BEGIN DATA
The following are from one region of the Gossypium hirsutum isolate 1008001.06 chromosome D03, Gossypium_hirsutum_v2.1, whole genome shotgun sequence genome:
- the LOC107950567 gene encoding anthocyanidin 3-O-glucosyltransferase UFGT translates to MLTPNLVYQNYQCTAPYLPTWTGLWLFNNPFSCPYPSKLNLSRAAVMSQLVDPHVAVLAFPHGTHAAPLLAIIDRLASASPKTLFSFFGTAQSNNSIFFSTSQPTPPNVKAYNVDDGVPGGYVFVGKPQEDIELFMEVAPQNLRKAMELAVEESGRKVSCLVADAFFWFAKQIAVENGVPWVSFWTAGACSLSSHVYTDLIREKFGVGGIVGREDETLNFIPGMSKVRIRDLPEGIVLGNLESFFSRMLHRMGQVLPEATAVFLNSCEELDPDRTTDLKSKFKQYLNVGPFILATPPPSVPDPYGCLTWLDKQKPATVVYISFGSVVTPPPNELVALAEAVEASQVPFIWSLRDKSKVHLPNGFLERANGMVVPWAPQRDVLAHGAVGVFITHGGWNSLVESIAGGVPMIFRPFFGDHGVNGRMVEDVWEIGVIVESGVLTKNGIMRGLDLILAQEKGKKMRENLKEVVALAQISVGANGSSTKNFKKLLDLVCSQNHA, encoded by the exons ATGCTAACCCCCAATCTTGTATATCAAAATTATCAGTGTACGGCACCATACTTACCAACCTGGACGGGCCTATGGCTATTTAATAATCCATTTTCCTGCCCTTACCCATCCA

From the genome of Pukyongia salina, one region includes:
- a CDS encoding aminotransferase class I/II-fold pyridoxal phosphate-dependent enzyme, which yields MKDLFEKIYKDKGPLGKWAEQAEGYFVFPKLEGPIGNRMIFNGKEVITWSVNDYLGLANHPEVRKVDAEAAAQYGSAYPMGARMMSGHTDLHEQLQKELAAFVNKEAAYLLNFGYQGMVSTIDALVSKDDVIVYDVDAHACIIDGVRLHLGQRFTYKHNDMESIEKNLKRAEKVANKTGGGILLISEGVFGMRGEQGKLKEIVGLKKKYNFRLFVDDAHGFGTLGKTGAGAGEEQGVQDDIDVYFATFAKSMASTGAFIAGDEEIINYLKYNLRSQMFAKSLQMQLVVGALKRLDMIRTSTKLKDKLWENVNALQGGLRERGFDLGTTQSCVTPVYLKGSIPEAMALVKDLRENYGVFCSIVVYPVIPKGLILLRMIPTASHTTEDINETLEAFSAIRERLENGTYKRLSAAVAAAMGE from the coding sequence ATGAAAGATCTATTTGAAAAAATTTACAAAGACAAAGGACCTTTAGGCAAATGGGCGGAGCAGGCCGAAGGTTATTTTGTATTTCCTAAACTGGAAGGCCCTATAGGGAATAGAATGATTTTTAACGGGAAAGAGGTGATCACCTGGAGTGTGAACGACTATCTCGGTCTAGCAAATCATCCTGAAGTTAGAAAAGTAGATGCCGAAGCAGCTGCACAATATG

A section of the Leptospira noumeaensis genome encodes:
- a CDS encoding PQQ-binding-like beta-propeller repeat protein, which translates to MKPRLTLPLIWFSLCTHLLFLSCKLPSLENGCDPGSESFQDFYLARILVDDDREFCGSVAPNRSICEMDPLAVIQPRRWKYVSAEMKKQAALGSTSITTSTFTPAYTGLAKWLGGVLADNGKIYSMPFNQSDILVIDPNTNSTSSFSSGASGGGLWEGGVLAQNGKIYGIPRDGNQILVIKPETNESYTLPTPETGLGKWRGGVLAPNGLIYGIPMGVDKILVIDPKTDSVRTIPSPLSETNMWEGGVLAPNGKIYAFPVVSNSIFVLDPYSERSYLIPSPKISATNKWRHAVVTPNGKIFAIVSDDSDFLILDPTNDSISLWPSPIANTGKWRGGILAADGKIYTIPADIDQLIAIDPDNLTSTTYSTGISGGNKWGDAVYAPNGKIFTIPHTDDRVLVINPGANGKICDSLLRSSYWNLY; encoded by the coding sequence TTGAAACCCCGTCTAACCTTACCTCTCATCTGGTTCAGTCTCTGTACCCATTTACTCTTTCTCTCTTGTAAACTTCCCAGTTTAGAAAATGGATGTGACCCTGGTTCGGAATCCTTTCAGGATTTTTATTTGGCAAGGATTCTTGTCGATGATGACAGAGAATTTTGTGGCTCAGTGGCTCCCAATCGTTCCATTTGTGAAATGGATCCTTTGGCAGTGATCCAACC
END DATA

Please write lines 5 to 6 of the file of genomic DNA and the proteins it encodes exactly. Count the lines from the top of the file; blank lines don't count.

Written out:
A section of the Leptospira noumeaensis genome encodes:
- a CDS encoding PQQ-binding-like beta-propeller repeat protein, which translates to MKPRLTLPLIWFSLCTHLLFLSCKLPSLENGCDPGSESFQDFYLARILVDDDREFCGSVAPNRSICEMDPLAVIQPRRWKYVSAEMKKQAALGSTSITTSTFTPAYTGLAKWLGGVLADNGKIYSMPFNQSDILVIDPNTNSTSSFSSGASGGGLWEGGVLAQNGKIYGIPRDGNQILVIKPETNESYTLPTPETGLGKWRGGVLAPNGLIYGIPMGVDKILVIDPKTDSVRTIPSPLSETNMWEGGVLAPNGKIYAFPVVSNSIFVLDPYSERSYLIPSPKISATNKWRHAVVTPNGKIFAIVSDDSDFLILDPTNDSISLWPSPIANTGKWRGGILAADGKIYTIPADIDQLIAIDPDNLTSTTYSTGISGGNKWGDAVYAPNGKIFTIPHTDDRVLVINPGANGKICDSLLRSSYWNLY; encoded by the coding sequence TTGAAACCCCGTCTAACCTTACCTCTCATCTGGTTCAGTCTCTGTACCCATTTACTCTTTCTCTCTTGTAAACTTCCCAGTTTAGAAAATGGATGTGACCCTGGTTCGGAATCCTTTCAGGATTTTTATTTGGCAAGGATTCTTGTCGATGATGACAGAGAATTTTGTGGCTCAGTGGCTCCCAATCGTTCCATTTGTGAAATGGATCCTTTGGCAGTGATCCAACC